October 22nd, 2017

Charah coffee

First 10K Ever

What even is a cold? Absolutely nothing. Despite waking up 1) an hour later than planned and 2) all dry-mouthed and slightly shivery, I dragged myself out of bed and to Midsummer Commons to take part in the Cambridge Town and Gown 10K, also known as the first time ever I would run 10K.

The weather was blustery, it was cold, hitting an all-week low of 10 degrees celsius, the wind was strong, I was feeling cold, my nose was runny, I'd developed a slight cough, and I was running (hur hur no pun intended) late. I got there with 15 minutes to spare, just enough time to put my bag in the baggage area and join the back of the queue.

I was with the last group of runners to start. I finished just slightly above the middle of the pack. More precisely, I clocked a time of 54 minutes and 8 seconds, almost 6 minutes faster than my target of an hour.

Although I'm pretty pleased that I ran faster than I'd thought I would, I think I could have been even faster for the following reasons:

1) I think I was lulled into a false sense of security at the start when I was overtaking a bunch of people and running at quite a comfortable pace. I didn't realise that I wasn't covering as much ground as I thought I was until I passed the 3km signboard - and I thought I'd covered more distance than that.

2) I had my iPod with me and was using my Nike+ fitness whatever app to track the run. When I'd finished, the app recorded the distance as 8.something km - which means that it's been under-recording my distances and pace all this while. This means that I have been running at a faster pace than I'd thought all this while. I was kind of aware of this when I did a 30-minute run on the treadmill a couple of weeks ago at a pace of 5-something minutes per km, and when I was done, my iPod registered my pace as 6-something minutes per km. I was confused, didn't know which one was the accurate one, wanted to figure it out but promptly forgot about it. So if I'd been running at a faster pace than what my iPod has been reflecting, then it means that I could have set a target that actually matches, not underestimates, my ability - and so I could have finished even faster.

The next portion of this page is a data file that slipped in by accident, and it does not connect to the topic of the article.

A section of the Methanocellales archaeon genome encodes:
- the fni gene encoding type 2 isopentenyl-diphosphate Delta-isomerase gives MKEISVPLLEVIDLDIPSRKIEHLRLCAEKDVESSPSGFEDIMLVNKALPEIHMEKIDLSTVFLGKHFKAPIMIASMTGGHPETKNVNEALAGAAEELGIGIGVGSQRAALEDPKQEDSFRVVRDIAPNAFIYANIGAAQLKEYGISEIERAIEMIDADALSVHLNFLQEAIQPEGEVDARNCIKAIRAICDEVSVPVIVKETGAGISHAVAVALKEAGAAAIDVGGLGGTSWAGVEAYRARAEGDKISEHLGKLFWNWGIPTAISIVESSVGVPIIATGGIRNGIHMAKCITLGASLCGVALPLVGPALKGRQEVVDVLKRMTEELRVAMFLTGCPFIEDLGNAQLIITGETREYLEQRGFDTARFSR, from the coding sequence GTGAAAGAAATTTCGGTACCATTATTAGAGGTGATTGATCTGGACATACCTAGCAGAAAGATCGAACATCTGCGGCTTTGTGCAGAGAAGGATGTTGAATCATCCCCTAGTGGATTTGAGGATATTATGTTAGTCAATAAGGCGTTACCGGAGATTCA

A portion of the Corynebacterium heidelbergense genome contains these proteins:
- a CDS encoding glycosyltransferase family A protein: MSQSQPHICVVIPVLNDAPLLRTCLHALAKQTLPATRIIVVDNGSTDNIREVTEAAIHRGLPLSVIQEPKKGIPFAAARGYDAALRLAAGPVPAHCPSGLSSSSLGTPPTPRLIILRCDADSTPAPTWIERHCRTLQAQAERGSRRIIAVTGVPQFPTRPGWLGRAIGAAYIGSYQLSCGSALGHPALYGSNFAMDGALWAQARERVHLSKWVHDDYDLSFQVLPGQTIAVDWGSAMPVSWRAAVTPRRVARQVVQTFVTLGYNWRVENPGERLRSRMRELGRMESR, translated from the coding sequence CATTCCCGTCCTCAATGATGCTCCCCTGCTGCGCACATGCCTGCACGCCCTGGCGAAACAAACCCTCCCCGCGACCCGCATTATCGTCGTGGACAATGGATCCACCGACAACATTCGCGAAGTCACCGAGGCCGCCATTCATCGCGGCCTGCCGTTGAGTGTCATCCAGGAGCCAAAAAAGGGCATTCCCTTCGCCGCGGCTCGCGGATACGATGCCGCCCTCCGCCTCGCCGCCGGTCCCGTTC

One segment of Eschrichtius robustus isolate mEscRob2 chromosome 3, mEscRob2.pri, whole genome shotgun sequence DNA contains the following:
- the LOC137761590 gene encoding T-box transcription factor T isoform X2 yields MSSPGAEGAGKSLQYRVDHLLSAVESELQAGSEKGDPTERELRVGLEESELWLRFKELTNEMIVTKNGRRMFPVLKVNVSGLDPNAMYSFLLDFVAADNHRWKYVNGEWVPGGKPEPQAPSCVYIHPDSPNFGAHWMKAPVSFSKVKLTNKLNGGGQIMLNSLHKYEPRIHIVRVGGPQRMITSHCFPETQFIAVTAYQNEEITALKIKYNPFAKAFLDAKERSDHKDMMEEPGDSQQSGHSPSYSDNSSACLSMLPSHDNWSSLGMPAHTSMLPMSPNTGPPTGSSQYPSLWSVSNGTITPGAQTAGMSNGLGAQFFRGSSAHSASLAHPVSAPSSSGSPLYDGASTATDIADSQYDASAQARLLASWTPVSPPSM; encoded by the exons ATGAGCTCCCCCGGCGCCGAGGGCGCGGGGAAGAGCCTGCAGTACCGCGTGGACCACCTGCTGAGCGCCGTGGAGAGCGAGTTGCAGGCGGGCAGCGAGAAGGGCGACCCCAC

3) I was so confused towards the end as to where the bloody finish line was. I didn't even know that I was 10 seconds away from finishing until I'd finished - and so I didn't even speed up towards the end, thinking I had to reserve energy, and so I ended with gas left in the tank still. Of course, even if I had sped up significantly towards the end, it would have shaved maybe a minute off my timing; but that would have been nice, wouldn't it?

4) And of course, being inflicted with the cold did not help matters. My nose was runny throughout, I coughed a few times, my throat felt like the Sahara, the cold weather made me feel even more uncomfortable than I was already feeling. That said, I'm not sure if I would have fared better if I hadn't been a bit sick; but well, what's the point of counterfactuals, right?

And so this, then: this is amazing. The adrenaline from finishing a race for the first time, from running 10 kilometres without stopping for the first time ever in my life, is amazing. Of course, I feel like shit now: the cold has definitely been exacerbated, my legs feel wooden and dead, my head hurts, and I was so hungry that my under-seasoned spaghetti with garlic, mushrooms, pine nuts and sundried tomatoes tasted like heaven even if it was actually quite bland. But the adrenaline, the momentary high, the amazing feeling of being on the verge of collapse when I finally stopped running - oh, the rush is amazing. Just the sheer fact of having accomplished soemthing that I'd never done before, that I'd never had any interest in doing, is pretty amazing.